“They have to be joking.” That’s the first thought that ran though my mind, about half way through my first turn on Volkl’s latest iteration of their highly engineered Volkl VTA88 LITE touring ski (2016-2017 version). The joke is on me, and it’s on you if you have ever doubted a “one kilo class” touring ski could be made, that, well, skis with dexterity and lubricity beyond a chunk of spring steel.
In fashion typical of what my cultural biases tell me is a good “German” ski, the VTA88 provides substantial torsional rigidity and snap, in combination with modern sidecut, plentiful tip rocker, and no tail rocker. Tilt and carve? They hook up. Get a little chatter in the midst of a higher speed turn? Just rock back a smidge on the supportive tails and embrace your zen. In the pulver, yeah, this is not 100 millimeters but is indeed one of the better “90 mm” planks I’ve been on in the soft stuff.
I know what you’ll ask next: “Lou, when I flex that out in the shop it seems like a carbon squirrely chatterbox, is there any mellow in the equation?” I’m here to tell you that for whatever reason, probably a cosmic cypher secreted in the triple padlocked development department at Volkl, this is not any more a “nervous” ski than a variety of much heavier planks I’ve been on over the years. In fact, perhaps those German engineers chopped up some recycled silk lingerie and mixed it into the core material, that’s how “satin” this lightweight skis. Don’t get me wrong, these are not full-on damped alpine skis, but prepare to be impressed by the weight/performance ratio.
Main point, I had fun skiing these in all but crust conditions where a much wider ski would have been a pool toy for my hesitant technique. If you get on some VTA88s, you’ll have fun too. They go uphill like crazy.
Note the Volkl VTA88 has the interesting Volkl binding mount “H” pattern, only narrowed down enough to accommodate a classic tech binding screw layout (also works with wider layouts such as ION or Dynafit Radical, and of course Marker Kingpin if you feel the need for beef.) I mounted these with a customized Dynafit TLT titanium toe unit and a rebuilt heel I had laying around, for a less than average weight binding setup that pairs nicely with the VTA’s feather mass. An even lighter binding would also make sense. Even a race binding.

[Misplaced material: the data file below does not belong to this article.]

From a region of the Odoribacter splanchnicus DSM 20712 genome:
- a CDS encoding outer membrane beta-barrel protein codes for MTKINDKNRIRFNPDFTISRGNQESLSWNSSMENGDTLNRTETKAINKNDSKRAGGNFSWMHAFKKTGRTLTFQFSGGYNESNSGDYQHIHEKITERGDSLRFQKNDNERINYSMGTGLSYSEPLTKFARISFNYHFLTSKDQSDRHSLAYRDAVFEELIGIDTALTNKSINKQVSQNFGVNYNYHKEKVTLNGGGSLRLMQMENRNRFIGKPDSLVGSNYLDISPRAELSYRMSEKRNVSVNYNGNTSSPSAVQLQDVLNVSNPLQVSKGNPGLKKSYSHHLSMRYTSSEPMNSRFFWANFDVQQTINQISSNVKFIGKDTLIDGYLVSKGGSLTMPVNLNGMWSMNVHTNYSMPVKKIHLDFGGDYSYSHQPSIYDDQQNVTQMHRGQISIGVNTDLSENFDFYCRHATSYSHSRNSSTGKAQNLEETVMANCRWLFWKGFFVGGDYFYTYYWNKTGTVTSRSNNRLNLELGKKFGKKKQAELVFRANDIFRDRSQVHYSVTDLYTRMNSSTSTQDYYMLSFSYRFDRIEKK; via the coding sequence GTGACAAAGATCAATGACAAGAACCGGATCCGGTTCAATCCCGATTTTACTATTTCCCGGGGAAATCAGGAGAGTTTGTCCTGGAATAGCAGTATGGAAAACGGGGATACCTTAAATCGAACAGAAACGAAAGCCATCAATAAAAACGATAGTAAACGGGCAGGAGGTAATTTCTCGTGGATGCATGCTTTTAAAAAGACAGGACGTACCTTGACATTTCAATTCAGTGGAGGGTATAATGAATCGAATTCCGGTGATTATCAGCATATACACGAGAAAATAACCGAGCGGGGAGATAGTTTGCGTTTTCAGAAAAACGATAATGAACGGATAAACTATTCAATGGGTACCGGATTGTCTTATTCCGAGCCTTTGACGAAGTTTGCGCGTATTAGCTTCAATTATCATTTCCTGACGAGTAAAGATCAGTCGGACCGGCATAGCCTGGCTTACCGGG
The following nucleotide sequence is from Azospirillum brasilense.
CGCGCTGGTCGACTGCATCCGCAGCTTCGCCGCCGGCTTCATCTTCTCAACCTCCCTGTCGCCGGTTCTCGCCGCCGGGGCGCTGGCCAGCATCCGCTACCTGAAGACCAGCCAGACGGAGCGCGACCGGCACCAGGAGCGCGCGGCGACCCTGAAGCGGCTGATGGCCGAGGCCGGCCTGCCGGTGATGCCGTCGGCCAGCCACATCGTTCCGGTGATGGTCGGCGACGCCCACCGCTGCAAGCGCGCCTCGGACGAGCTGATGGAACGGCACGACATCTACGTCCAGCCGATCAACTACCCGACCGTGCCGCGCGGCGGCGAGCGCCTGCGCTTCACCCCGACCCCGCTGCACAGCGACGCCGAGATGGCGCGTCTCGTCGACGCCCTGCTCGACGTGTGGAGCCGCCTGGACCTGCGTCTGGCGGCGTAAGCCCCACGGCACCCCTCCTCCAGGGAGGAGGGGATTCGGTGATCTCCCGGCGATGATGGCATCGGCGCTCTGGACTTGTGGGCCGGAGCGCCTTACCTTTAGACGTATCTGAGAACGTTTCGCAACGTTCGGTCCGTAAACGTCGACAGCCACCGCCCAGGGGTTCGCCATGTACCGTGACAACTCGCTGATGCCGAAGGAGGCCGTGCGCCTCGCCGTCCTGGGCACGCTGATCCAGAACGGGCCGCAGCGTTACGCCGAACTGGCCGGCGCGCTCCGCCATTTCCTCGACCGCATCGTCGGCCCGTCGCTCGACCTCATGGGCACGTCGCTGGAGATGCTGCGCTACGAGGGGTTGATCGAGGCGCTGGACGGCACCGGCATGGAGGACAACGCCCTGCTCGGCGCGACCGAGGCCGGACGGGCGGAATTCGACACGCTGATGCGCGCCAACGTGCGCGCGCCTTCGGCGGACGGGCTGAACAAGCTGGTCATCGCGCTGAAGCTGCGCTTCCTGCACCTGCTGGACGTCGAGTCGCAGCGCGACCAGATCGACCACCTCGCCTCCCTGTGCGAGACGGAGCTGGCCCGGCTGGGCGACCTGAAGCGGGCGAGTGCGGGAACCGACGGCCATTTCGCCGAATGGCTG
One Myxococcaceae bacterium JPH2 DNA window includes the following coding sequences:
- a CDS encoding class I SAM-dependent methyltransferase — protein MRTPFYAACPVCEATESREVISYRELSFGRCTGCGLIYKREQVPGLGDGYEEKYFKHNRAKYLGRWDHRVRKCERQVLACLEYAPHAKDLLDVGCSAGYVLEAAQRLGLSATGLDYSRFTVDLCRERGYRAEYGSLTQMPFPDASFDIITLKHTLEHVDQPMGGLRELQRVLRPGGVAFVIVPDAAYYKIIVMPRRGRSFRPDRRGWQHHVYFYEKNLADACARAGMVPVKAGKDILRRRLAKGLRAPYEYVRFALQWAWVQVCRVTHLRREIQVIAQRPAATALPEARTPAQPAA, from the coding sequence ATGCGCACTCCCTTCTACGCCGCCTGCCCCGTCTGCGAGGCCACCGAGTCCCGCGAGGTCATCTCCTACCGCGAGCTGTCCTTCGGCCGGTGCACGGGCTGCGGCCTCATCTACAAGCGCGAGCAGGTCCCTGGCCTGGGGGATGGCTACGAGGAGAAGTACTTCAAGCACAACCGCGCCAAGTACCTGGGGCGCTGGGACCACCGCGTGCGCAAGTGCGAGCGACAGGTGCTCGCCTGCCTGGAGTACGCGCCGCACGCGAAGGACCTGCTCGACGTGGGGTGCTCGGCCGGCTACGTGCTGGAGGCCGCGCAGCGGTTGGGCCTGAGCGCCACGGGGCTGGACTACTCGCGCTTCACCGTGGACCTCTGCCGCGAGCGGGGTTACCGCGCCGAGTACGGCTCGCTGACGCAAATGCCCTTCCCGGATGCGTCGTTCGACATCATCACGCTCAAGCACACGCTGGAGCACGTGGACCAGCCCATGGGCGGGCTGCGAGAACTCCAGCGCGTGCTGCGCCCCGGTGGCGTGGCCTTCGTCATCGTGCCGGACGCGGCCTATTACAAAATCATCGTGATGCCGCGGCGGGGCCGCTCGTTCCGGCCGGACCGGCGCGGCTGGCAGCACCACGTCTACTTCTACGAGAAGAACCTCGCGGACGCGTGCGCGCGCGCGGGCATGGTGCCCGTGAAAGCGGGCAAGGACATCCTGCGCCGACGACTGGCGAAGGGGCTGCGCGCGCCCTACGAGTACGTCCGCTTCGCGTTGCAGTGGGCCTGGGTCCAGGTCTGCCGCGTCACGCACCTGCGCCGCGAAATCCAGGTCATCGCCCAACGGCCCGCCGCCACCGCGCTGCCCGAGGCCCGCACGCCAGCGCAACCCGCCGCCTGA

This 2016-17 version of the VTA88 appears to have identical geometry to last season’s version. Visual difference is a slight change in graphics. The Ice.Off top sheet can’t hurt, but I didn’t find any remarkable difference in icing between this and a shiny plastic topsheet — though I feel we did notice somewhat of a beneficial effect (every bit helps). Most importantly, I thought these skied better than my testers last season. Problem is my previous pair were a step shorter, and with the VTA88’s plentiful tip rocker you do need adequate length for adequate performance. I liked those diminutive 1,000 gram wonders I skied last year in Norway, but I have to admit these 180s feel much more like a “real” ski on the down.
Length: 180 cm
Weight: 1,133 grams per ski.
Sidecut: 127/88/106 = 39 mm sidecut
Binding offset: <>230 mm (We are beginning to include this, tells you how much ski tail is behind your foot for an idea of how the tails drop in powder and how the tails will do during a kick turn, measurement obtained by setting skis side-by-side and reversing one, then measuring difference between boot mount marks.)
Flex: Medium (in range of “soft, medium, stiff”)
WildSnow.com publisher emeritus and founder Lou (Louis Dawson) has a 50+ years career in climbing, backcountry skiing and ski mountaineering. He was the first person in history to ski down all 54 Colorado 14,000-foot peaks, has authored numerous books about about backcountry skiing, and has skied from the summit of Denali in Alaska, North America’s highest mountain. For more about Lou, please see his personal website at https://www.loudawson.com/ (Blogger stats: 5 foot 10 inches (178 cm) tall, 160 lbs (72574.8 grams).